Some choose to beat heat

MARYLAND SCENE

others join it

Around Town

August 11, 2002|By Sloane Brown | By Sloane Brown,Special to the Sun

Ah, August. The days when the mercury regularly hovers around the 100-degree mark, causing more than a few Baltimoreans to feel like real-life versions of the Wicked Witch in The Wizard of Oz ("I'm melting! Melting! Oh, what a world!").

Since puddly isn't a very popular look, we asked a few local notables this question: What's your favorite way to beat the summer heat?

Michelle Whelley, Downtown Partnership of Baltimore president: "Finding water -- a beach, swimming pool, even a backyard sprinkler. And drinking anything with ice in it ... although the heat doesn't bother me that much. Maybe it's my Mediterranean blood."

Roger Birkel, Baltimore Zoo executive director: "You're asking the wrong guy. I embrace heat. I travel to Africa, Borneo, Madagascar -- all warm, beautiful, wild places -- and I love it when it's hot. On a warm sunny day at high noon, you'll find me taking a nice shady walk through the zoo. The question you should ask me is, 'In the winter, how do I beat the cold?' "

Charles Tildon Jr., management consultant / retired president, Community College of Baltimore, and grandfather of Drew Tildon, 8, and Kyle Tildon, 5: "Relaxing with my grandchildren. They're my favorite pastime. They keep me cool by being as wonderful as they are."

Carole Sibel, president, The Associated: Jewish Community Federation of Baltimore: "The heat doesn't flatten me like it does a lot of people. My husband always told me, don't get excited unless there's something you can do about it. But one thing that's nice about it -- people cancel outside activities, and I can sit at my desk and get caught up on all the work I do as a volunteer. And I can find people who are there when you call them because they're not outside playing tennis or golf. I've gotten a lot done this summer."

Tom Matte, former Baltimore Colt / Ravens Radio color analyst: "I go down to my house in Fenwick, Del., and jump in the ocean. Other than that, I stay inside and hide. I've been playing golf in this weather, and, man, it's killing me."

Karen Bond, executive director, Baltimore Educational Scholarship Trust, on the phone from New Hampshire: "I get out of Baltimore. I just got off a boat where they filmed On Golden Pond, in Stowe. It is so cold, I'm wearing two sweaters right now."

Marty Bass, WJZ-TV on-air personality: "I lose the cowboy boots and tube socks that go with them. And add the words 'flip flops' to my vocabulary. Either that, or go barefoot. I'm talking the buck-98 flip-flops."

Rebecca Hoffberger, director / founder, American Visionary Art Museum: "I follow the wisdom of Marilyn Monroe's character in Some Like It Hot. Take off those panties, rinse 'em in cold water, and shove them in a refrigerator. Wait five hours. Remove, pull on and smile."

CollegeBound Foundation / Joe Sandusky Fund

As guests arrived for the Sixth Annual All-American Sports Fest at the Baltimore Museum of Industry, they were greeted with a dilemma. At this fund-raiser for the CollegeBound Foundation and the Joe Sandusky Fund, where to go first? Did they head inside the museum to watch a live WBAL radio broadcast and browse the buffet? Maybe they should go outside to shoot a few hoops or practice fencing? Listen to the tunes of the band playing on the pier? Or bid on some sports memorabilia in the silent auction?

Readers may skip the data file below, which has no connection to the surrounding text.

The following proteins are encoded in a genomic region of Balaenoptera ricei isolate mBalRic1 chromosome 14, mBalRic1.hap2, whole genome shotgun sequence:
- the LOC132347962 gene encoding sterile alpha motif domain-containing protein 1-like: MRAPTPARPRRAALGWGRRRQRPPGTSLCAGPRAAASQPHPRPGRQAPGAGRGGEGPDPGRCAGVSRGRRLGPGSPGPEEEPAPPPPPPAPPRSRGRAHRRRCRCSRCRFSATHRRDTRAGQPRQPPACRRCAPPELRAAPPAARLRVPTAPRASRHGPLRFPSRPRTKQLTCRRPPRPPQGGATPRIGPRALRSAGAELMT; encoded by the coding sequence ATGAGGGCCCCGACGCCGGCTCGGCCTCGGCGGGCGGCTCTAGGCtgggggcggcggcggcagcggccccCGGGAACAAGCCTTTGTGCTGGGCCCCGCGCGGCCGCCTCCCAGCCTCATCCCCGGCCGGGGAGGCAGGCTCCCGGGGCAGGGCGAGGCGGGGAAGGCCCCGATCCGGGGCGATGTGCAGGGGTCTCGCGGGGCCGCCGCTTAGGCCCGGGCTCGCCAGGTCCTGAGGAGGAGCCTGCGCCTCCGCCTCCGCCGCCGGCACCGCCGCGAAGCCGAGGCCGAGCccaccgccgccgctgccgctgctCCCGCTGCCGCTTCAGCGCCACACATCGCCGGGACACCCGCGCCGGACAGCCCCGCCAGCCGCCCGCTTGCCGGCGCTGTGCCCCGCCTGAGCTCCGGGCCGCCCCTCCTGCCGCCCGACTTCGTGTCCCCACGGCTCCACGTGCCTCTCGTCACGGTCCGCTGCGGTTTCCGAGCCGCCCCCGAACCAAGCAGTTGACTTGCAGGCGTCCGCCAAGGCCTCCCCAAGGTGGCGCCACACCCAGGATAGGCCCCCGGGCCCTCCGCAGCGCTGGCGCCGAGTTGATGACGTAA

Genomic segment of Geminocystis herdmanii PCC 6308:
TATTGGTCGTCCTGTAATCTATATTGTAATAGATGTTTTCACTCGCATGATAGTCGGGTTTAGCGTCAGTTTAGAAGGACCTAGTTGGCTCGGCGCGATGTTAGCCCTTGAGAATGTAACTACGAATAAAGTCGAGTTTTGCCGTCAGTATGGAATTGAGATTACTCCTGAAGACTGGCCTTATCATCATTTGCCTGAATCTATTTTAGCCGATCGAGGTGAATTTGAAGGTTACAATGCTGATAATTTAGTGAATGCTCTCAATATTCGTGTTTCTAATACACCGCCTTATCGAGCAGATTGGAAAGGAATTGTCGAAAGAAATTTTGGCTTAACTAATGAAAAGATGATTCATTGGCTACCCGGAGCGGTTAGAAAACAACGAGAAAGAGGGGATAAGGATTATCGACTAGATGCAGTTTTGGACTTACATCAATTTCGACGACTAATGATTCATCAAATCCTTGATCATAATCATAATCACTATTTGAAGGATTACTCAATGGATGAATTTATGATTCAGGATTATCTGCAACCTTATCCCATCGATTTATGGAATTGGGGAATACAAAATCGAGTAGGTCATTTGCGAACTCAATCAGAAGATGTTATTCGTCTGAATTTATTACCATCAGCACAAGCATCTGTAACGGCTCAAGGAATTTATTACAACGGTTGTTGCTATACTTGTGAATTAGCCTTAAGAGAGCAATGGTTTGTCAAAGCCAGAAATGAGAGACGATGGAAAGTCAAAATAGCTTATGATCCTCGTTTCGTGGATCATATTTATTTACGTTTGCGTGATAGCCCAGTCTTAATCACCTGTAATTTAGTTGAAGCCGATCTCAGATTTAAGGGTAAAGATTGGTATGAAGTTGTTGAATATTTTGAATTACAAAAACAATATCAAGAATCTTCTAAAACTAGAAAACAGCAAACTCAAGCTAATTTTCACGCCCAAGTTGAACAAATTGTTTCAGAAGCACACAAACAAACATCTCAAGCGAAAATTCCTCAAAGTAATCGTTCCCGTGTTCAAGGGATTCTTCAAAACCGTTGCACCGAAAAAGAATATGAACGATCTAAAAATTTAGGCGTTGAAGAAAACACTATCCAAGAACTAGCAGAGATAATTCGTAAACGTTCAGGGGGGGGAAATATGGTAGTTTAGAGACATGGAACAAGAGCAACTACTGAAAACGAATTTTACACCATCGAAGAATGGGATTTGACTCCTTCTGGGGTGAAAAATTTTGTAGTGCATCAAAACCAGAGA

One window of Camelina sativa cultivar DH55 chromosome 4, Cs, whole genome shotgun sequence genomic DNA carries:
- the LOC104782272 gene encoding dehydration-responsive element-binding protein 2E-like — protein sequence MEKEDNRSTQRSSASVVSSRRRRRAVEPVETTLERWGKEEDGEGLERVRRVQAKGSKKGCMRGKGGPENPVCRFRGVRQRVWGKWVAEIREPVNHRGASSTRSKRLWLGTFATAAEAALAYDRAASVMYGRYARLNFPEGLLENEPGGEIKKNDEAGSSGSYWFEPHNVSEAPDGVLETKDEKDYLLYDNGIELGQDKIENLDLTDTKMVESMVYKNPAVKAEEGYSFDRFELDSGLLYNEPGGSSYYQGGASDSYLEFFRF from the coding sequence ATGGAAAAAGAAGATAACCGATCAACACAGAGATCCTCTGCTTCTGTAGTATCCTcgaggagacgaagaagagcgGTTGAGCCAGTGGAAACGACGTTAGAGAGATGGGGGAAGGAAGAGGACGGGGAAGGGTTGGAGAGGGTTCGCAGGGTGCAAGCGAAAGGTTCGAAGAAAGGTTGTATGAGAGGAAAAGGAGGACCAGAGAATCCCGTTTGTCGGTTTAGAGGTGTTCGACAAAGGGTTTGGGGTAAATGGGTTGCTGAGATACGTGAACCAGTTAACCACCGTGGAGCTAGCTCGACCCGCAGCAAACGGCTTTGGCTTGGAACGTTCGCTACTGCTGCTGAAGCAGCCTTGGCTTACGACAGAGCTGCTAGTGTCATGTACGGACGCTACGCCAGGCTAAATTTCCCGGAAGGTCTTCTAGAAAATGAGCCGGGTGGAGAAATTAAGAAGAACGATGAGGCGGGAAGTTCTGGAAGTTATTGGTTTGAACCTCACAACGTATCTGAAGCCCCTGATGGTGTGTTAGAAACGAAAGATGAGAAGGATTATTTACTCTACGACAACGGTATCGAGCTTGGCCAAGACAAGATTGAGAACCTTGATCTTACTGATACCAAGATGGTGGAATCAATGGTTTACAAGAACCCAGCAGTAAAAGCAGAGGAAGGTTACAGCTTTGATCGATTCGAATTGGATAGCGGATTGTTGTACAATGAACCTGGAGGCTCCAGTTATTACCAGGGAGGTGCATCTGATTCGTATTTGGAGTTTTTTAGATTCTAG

Of course, there were all those local celebrities -- including event co-chair / WBAL-TV sports director Gerry Sandusky, Baltimore Raven Ed Reed, former Colts Lenny Moore and Bruce Laird, Baltimore Blast player Tarik Walker, WBAL-TV anchor Marianne Banister, WJZ personalities Marty Bass and Richard Sher -- to mingle with, as well.

And then there was Mr. Personality himself, Marc Ro-senberg -- better known as the Camden Yards "Lemonade Shakin' Guy" -- doing his shaking shtick as he offered a special concoction to the evening's attendees.

"We're doing [lemonade] with a kick tonight -- with vodka," he proclaimed.

Among the more than 400 folks getting a kick (with or without the help of the spiked lemonade): Kent Malwitz, event co-chair; Chris Brown, Drew Elburn, Greg Sher and Sharen Kardon, event committee members; Ken Hoffman, Col-legeBound board chair; Carol Reckling, Bill Carpenter, Ossie Tate and Sam Woodside, Col-legeBound board members; Craig Spilman, CollegeBound executive director; Doug Strouse, Global Data Source president / CEO; Terry Adels-berger, Edgar's Billiards Club CEO; Thomas Whitten, Mercy Medical Center chief of orthopedics; Keith Reed, Baltimore Business Journal reporter; Tonya Osborne, law clerk for Maryland chief justice Robert Bell; Mike Posko, Federal Reserve Bank manager; Paul Gardner, Piper Rudnick associate; Larry Hammerman, Pro-moting Me principal; Lou Pack-ett, Acropolis Construction senior project manager; Lynn Brick, Brick Bodies president; and Tony Agnone, Eastern Athletic Services president / CEO.

The Sports Fest raised more than $40,000 for CollegeBound and Joe Sandusky Fund scholarship programs.

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